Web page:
I was overheard to have said…

Nice interview with Dan Levy of Sparksheet:

From Part I:

What opportunities does the widespread adoption of mobile smartphones present for VRM?

This is the limitless sweet spot for VRM.

Humans are mobile animals. We were not built only to sit at desks and type on machines, or even to drive cars. We were built to walk and talk before we did anything else.

This is why mobile devices at their best serve as extensions of ourselves. They enlarge our abilities to deal with the world around us, with each other, and with the organizations we relate to. This especially applies to companies we do business with.

Right now we are at what I call the “too many apps” stage of doing this. Every store, every radio station, every newspaper and magazine wants to build its own app. At this early stage in the history of mobile development we need lots and lots of experimenting and prototyping, so having so many apps (where in lots of cases one would do) is fine.

But as time goes on we’re going to want fewer apps and better ways of dealing with multiple entities. For example, we’ll want one easy way to issue a personal RFP, or to store and selectively share personal data on an as-needed basis.

We won’t want our health data in five different clouds, each with its own app. We may have it in one cloud, for example, much as most of us currently have our money in one bank. But we’ll also need for that data to be portable, and the services substitutable.

From Part II:

I want to ask you about privacy, which is an important part of the VRM discussion. We want businesses to recognize our past interactions and treat us in a personalized way, but we’re also a little creeped out when it happens. So how do you see people using VRM tools to navigate that line in a way that makes us feel safe and well served?

We need our own tools for controlling the way our data and other personal information is used. Some of these tools will be technical. Others will be legal. That means we will have tools for engagement that say right up front how we want our data used and respected. We can do this without changing any laws at all – just the way we engage.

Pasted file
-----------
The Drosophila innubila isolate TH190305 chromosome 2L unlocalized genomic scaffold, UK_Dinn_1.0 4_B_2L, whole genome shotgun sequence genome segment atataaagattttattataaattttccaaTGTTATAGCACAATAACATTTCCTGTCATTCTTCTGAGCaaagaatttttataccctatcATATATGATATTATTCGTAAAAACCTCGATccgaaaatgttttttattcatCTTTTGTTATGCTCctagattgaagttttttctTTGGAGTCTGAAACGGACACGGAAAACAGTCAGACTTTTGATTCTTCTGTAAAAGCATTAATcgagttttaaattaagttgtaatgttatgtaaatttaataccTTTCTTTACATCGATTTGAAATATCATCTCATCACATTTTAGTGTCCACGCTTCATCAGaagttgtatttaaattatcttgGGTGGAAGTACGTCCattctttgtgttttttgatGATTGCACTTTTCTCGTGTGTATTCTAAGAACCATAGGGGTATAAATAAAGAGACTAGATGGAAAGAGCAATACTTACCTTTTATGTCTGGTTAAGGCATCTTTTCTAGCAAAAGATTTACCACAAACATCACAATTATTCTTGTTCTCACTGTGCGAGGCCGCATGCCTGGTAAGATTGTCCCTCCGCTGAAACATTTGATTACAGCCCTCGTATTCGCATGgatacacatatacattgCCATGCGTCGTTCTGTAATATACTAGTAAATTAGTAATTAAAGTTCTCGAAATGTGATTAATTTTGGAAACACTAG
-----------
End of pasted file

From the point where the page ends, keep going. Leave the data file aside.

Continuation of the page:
As I said in The Data Bubble, the tide began to turn with the Wall Street Journal article series titled “What They Know,” which is about how companies gather and use data about us. More and more of us are going to be creeped out by assumptions made by marketers about what we might want.

This is also part of what I believe is an advertising bubble. Our tolerance of too much advertising is like the proverbial frog, boiling slowly. The difference is that the frog dies, while we’re going to jump out. Everything has its limits, and we will discover how much advertising we’re willing to suffer, especially as more of it gets too personal.

The holy grail of advertising for many decades has been personalization. If we know enough about a person, the theory goes, we can make perfect bull’s-eye messages for them. But this goal has several problems.

The first problem is that personal advertising is kind of an oxymoron. Advertising has always been something you do for populations, not individuals, even if ads show up in searches by individuals, and advertisers are looking for individual responses.

From the individual’s side, advertising shouldn’t be any more personal than a floor tile. You don’t want the floor tile in a public bathroom to speak into your pants.

In fact, we’ve never liked personalized advertising of the old conventional sort, such as direct mail. We see our name on the envelope and then toss it anyway, most of the time.

The second problem is the belief that it’s actually possible to have perfect information about somebody. It’s not. And where it gets close it gets creepy.

The third problem is that advertising is still guesswork.

We need it, to let lots of customers know what we’ve got. But there should also be more efficient ways for supply and demand to meet and get acquainted – ways in which, for example, individual customers eliminate guesswork by telling vendors exactly what they want. VRM is one answer to that need.

These and other topics will be subjects of a panel I’m on this morning at Slush in Helsinki. Ted Shelton of OpenFirst is moderating.

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